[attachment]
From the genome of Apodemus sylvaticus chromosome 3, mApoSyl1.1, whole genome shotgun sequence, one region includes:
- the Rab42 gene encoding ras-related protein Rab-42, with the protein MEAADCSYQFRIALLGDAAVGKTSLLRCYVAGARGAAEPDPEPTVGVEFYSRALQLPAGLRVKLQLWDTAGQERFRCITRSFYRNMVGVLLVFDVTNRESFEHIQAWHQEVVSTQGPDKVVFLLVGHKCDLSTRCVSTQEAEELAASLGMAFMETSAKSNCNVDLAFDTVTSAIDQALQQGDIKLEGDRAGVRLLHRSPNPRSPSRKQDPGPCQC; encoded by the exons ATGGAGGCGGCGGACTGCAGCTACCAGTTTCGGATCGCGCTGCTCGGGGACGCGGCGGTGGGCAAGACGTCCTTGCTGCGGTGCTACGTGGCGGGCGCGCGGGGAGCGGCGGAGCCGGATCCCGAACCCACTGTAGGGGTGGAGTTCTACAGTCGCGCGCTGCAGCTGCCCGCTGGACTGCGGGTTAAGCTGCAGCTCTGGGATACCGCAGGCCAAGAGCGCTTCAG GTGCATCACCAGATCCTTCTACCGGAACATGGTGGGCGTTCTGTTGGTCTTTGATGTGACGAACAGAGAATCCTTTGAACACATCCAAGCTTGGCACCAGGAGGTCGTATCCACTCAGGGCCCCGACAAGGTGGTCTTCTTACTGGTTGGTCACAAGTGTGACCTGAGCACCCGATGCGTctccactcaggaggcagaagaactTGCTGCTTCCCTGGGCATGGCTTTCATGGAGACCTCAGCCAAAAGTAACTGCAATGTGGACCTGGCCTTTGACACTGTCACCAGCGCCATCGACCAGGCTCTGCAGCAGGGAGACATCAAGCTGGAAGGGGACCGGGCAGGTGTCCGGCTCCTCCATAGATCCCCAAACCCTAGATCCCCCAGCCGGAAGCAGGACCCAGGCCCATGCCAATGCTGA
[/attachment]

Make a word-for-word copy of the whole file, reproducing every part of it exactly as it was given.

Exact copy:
From the genome of Apodemus sylvaticus chromosome 3, mApoSyl1.1, whole genome shotgun sequence, one region includes:
- the Rab42 gene encoding ras-related protein Rab-42, with the protein MEAADCSYQFRIALLGDAAVGKTSLLRCYVAGARGAAEPDPEPTVGVEFYSRALQLPAGLRVKLQLWDTAGQERFRCITRSFYRNMVGVLLVFDVTNRESFEHIQAWHQEVVSTQGPDKVVFLLVGHKCDLSTRCVSTQEAEELAASLGMAFMETSAKSNCNVDLAFDTVTSAIDQALQQGDIKLEGDRAGVRLLHRSPNPRSPSRKQDPGPCQC; encoded by the exons ATGGAGGCGGCGGACTGCAGCTACCAGTTTCGGATCGCGCTGCTCGGGGACGCGGCGGTGGGCAAGACGTCCTTGCTGCGGTGCTACGTGGCGGGCGCGCGGGGAGCGGCGGAGCCGGATCCCGAACCCACTGTAGGGGTGGAGTTCTACAGTCGCGCGCTGCAGCTGCCCGCTGGACTGCGGGTTAAGCTGCAGCTCTGGGATACCGCAGGCCAAGAGCGCTTCAG GTGCATCACCAGATCCTTCTACCGGAACATGGTGGGCGTTCTGTTGGTCTTTGATGTGACGAACAGAGAATCCTTTGAACACATCCAAGCTTGGCACCAGGAGGTCGTATCCACTCAGGGCCCCGACAAGGTGGTCTTCTTACTGGTTGGTCACAAGTGTGACCTGAGCACCCGATGCGTctccactcaggaggcagaagaactTGCTGCTTCCCTGGGCATGGCTTTCATGGAGACCTCAGCCAAAAGTAACTGCAATGTGGACCTGGCCTTTGACACTGTCACCAGCGCCATCGACCAGGCTCTGCAGCAGGGAGACATCAAGCTGGAAGGGGACCGGGCAGGTGTCCGGCTCCTCCATAGATCCCCAAACCCTAGATCCCCCAGCCGGAAGCAGGACCCAGGCCCATGCCAATGCTGA